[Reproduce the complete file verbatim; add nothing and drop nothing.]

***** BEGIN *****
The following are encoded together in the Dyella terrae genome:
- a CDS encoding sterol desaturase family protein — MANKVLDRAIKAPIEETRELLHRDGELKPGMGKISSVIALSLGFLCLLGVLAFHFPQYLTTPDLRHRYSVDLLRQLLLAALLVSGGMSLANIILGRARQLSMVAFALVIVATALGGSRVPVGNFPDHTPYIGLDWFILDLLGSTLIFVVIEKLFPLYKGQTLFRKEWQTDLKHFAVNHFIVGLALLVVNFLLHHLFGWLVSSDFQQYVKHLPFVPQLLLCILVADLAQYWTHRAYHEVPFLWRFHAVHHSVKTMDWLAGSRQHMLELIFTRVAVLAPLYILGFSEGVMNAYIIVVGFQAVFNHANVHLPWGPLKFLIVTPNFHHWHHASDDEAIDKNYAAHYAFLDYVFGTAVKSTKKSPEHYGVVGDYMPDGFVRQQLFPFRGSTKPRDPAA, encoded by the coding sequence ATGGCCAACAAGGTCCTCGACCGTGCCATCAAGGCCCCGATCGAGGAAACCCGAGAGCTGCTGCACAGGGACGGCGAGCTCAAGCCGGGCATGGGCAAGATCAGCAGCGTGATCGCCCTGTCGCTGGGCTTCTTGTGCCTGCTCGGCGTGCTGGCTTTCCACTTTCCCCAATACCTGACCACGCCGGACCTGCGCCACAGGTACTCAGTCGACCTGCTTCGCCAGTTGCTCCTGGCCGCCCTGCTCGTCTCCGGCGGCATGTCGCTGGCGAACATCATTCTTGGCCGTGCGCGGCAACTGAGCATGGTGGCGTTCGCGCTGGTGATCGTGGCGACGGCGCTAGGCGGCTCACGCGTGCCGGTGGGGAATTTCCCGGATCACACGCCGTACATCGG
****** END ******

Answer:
The following are encoded together in the Dyella terrae genome:
- a CDS encoding sterol desaturase family protein — MANKVLDRAIKAPIEETRELLHRDGELKPGMGKISSVIALSLGFLCLLGVLAFHFPQYLTTPDLRHRYSVDLLRQLLLAALLVSGGMSLANIILGRARQLSMVAFALVIVATALGGSRVPVGNFPDHTPYIGLDWFILDLLGSTLIFVVIEKLFPLYKGQTLFRKEWQTDLKHFAVNHFIVGLALLVVNFLLHHLFGWLVSSDFQQYVKHLPFVPQLLLCILVADLAQYWTHRAYHEVPFLWRFHAVHHSVKTMDWLAGSRQHMLELIFTRVAVLAPLYILGFSEGVMNAYIIVVGFQAVFNHANVHLPWGPLKFLIVTPNFHHWHHASDDEAIDKNYAAHYAFLDYVFGTAVKSTKKSPEHYGVVGDYMPDGFVRQQLFPFRGSTKPRDPAA, encoded by the coding sequence ATGGCCAACAAGGTCCTCGACCGTGCCATCAAGGCCCCGATCGAGGAAACCCGAGAGCTGCTGCACAGGGACGGCGAGCTCAAGCCGGGCATGGGCAAGATCAGCAGCGTGATCGCCCTGTCGCTGGGCTTCTTGTGCCTGCTCGGCGTGCTGGCTTTCCACTTTCCCCAATACCTGACCACGCCGGACCTGCGCCACAGGTACTCAGTCGACCTGCTTCGCCAGTTGCTCCTGGCCGCCCTGCTCGTCTCCGGCGGCATGTCGCTGGCGAACATCATTCTTGGCCGTGCGCGGCAACTGAGCATGGTGGCGTTCGCGCTGGTGATCGTGGCGACGGCGCTAGGCGGCTCACGCGTGCCGGTGGGGAATTTCCCGGATCACACGCCGTACATCGG